Every time the train derails, my mother begs me to stay put. But how can I?
Along the densely populated eastern seaboard, your life is structured around transport. Not everyone can live in New York City or Washington D.C., so millions of people who work there commute in. The car traffic qualifies as its own hell, so many take the rail.
Joe Biden famously commuted on a train from Delaware to D.C. These days, I less famously commute from Maryland to D.C. So when Donald Trump announced an ambitious $1.1 trillion infrastructure plan, I was actually excited.
You see, American infrastructure isn’t so great. We have the world’s biggest economy, but our transit systems rank behind 10 other countries, according to the Global Competitiveness Index. Our trains are tied with Malaysia’s.
As a commuter, these statistics aren’t surprising.
New York, a global financial capital, boasts an intensely convoluted transportation system, where the subway stalls and overcrowds and overheats amidst the press of 4.3 million daily commuters. The stations leak so badly you could say many have permanent waterfall features.
The D.C. metro? It catches on fire. No, really. It does.
The derailments along the lines connecting neighboring states to New York are an even deadlier inconvenience. In 2015, 237 people were killed from Amtrak rail incidents alone, according to the Infrastructure Report Card.
That’s nearly double the number — 136 — who died in airline crashes. And nearly 1,000 more were injured.
As someone whose livelihood is intimately tied to accessing a city, transportation is important to me. So I was a bit let down (if vastly unsurprised) when Trump’s campaign promise didn’t pan out.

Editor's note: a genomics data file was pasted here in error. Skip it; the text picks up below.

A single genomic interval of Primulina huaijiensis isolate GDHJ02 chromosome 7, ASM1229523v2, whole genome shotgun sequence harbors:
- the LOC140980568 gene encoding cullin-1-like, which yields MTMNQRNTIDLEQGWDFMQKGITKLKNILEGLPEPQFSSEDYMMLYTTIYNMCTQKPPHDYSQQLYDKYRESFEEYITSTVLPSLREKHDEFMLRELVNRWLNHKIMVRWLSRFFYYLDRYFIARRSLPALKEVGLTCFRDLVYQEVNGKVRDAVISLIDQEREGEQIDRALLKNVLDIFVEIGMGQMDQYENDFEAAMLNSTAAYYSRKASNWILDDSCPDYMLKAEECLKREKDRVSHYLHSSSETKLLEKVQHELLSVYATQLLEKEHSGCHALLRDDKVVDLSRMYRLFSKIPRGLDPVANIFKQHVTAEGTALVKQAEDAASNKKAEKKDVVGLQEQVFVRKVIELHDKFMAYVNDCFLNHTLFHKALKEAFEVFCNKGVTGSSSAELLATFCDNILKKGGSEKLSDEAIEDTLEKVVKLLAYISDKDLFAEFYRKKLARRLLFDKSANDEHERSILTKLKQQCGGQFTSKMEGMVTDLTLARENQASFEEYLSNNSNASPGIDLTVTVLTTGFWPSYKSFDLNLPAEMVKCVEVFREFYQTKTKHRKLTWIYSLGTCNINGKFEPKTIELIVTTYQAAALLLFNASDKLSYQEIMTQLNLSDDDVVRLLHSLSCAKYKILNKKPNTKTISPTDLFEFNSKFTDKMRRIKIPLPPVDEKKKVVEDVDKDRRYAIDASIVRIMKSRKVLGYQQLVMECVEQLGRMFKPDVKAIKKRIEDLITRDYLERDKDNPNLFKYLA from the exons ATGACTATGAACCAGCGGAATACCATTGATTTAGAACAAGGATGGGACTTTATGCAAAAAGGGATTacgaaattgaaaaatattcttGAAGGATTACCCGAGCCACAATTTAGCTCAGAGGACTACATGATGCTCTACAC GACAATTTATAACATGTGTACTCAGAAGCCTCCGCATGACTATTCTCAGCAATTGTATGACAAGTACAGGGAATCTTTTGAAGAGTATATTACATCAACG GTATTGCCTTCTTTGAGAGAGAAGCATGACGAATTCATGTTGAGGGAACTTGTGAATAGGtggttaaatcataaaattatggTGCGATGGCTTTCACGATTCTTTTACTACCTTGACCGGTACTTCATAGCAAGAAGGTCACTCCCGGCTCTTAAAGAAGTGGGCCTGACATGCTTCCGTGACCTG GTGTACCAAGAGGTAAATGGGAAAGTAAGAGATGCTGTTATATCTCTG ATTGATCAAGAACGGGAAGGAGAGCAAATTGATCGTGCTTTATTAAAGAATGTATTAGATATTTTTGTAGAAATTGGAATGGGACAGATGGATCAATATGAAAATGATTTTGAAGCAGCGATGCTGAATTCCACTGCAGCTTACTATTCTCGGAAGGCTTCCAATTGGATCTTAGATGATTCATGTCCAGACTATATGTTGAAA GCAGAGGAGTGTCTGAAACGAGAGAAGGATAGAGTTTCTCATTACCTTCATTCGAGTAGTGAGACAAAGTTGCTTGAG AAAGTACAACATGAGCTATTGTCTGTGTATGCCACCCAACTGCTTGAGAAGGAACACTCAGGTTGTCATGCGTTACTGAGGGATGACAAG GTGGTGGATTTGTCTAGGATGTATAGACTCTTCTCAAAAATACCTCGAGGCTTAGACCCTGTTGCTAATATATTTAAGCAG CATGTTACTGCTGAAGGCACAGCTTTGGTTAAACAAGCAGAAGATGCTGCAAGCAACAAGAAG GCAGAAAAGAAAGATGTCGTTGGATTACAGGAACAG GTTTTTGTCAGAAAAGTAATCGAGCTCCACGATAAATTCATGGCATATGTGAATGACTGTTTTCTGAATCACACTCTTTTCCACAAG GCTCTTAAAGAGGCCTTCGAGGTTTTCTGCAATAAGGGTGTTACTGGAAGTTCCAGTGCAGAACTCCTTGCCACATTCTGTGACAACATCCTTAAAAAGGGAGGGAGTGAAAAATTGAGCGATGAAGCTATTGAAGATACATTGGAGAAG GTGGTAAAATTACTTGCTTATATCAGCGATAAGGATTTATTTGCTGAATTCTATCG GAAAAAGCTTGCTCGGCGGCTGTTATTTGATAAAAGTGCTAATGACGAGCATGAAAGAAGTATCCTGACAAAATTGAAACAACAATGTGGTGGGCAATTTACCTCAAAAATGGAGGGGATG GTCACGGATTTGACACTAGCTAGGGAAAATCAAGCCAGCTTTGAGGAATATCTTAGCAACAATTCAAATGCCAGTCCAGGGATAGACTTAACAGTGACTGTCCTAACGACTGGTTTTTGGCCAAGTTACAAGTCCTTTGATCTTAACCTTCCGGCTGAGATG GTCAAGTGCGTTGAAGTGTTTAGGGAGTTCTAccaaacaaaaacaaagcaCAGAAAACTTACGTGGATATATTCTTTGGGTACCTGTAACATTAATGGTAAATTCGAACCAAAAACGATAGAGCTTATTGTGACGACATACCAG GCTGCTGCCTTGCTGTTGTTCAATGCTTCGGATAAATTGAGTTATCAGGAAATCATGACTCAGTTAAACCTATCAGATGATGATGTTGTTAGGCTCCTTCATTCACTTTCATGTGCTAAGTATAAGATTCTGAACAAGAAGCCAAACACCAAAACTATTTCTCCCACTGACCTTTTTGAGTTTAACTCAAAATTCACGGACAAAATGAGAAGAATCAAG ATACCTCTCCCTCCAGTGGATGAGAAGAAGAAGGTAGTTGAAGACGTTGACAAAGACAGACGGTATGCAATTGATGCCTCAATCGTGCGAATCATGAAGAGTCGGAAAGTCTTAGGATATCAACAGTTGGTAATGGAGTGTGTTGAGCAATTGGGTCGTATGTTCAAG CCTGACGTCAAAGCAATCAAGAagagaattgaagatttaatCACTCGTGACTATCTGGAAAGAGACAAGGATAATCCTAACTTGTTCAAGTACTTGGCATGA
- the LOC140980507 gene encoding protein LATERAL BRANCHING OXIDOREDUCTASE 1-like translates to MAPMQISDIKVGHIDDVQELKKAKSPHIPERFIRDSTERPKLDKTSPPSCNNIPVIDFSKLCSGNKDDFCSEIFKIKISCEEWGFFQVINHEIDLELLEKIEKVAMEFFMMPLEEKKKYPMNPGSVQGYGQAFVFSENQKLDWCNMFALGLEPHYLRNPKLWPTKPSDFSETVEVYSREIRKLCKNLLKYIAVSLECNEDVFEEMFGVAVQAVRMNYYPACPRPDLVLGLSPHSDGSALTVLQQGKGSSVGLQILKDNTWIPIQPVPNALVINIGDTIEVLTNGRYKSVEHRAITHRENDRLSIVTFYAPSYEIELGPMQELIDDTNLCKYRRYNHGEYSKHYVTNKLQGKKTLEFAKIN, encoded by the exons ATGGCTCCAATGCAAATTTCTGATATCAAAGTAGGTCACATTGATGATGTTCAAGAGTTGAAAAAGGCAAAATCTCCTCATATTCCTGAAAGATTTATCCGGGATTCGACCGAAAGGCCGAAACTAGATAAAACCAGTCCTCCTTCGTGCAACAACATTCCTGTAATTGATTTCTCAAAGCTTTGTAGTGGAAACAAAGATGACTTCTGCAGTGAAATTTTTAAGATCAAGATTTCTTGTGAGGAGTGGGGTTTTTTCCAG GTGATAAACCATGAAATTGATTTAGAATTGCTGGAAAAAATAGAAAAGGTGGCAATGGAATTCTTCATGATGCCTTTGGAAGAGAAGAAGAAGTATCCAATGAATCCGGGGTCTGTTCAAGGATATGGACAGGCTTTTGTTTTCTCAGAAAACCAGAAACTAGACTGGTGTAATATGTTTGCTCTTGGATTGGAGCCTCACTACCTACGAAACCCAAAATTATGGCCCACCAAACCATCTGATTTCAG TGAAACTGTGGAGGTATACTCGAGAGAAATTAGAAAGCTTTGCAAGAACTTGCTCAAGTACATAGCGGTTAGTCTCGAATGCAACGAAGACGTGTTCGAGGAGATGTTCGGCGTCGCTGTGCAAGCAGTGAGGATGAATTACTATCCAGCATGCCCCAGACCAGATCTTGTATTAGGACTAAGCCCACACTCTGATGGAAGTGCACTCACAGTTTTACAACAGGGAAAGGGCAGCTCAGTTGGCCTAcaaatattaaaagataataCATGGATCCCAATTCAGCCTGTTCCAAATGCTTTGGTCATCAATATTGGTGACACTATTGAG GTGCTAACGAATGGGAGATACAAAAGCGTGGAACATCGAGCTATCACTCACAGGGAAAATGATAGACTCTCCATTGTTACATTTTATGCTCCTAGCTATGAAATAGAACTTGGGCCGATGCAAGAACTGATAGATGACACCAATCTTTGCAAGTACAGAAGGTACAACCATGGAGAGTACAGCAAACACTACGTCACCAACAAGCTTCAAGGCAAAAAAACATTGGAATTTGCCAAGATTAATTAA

First, the numbers kept changing. Was it $1 trillion? Or $500 billion? Or $200 billion, mostly in tax breaks for businesses?
Well, he figured out his math eventually — his budget proposal actually cuts $2.4 billion from the Department of Transportation.
The money needed to fix the Metro-North line? Gone. That’s a pretty callous way for Trump to treat his home state.
But it’s also cruel to Trump’s supporters in places like Ohio, Kentucky, and Indiana — rail-poor places sometimes jeered as “flyover country.”
Indeed, most of Trump’s proposed transportation cuts come out of railway systems that those states use, too. Trains through the Midwest already run late half the time, yet all 15 long-distance Amtrak lines get the axe in Trump’s budget.
Right now, 23 states are only serviced with long-distance trains, a figure that breaks neatly into 220 communities and 140 million people. That service is at risk — and so are thousands of jobs for the people who work the trains.
And who knows how many jobs might be lost by commuters? Already, delays along the Northeast lines cost the area $500 million a year when people can’t get to work.
Beyond the economic impacts are the long-term consequences that could arise from a less connected country. Historically, rail expansion didn’t just connect heartland areas to coastal cities — it allowed the agricultural industry to really take root, a fact of huge cultural as well as economic importance.
Protesters rallying from Denver to Cincinnati decided, no thank you, we want our trains. And Congress paid attention, kind of — it’s decided to keep the status quo for now. But that status quo was enough for Trump to decide that a $1.1 trillion transfusion was necessary to fix it. So where’s the plan?
Meanwhile, as I wait each day on D.C.’s often-late subway, I can’t help but think the people in “flyover country” are missing the same thing.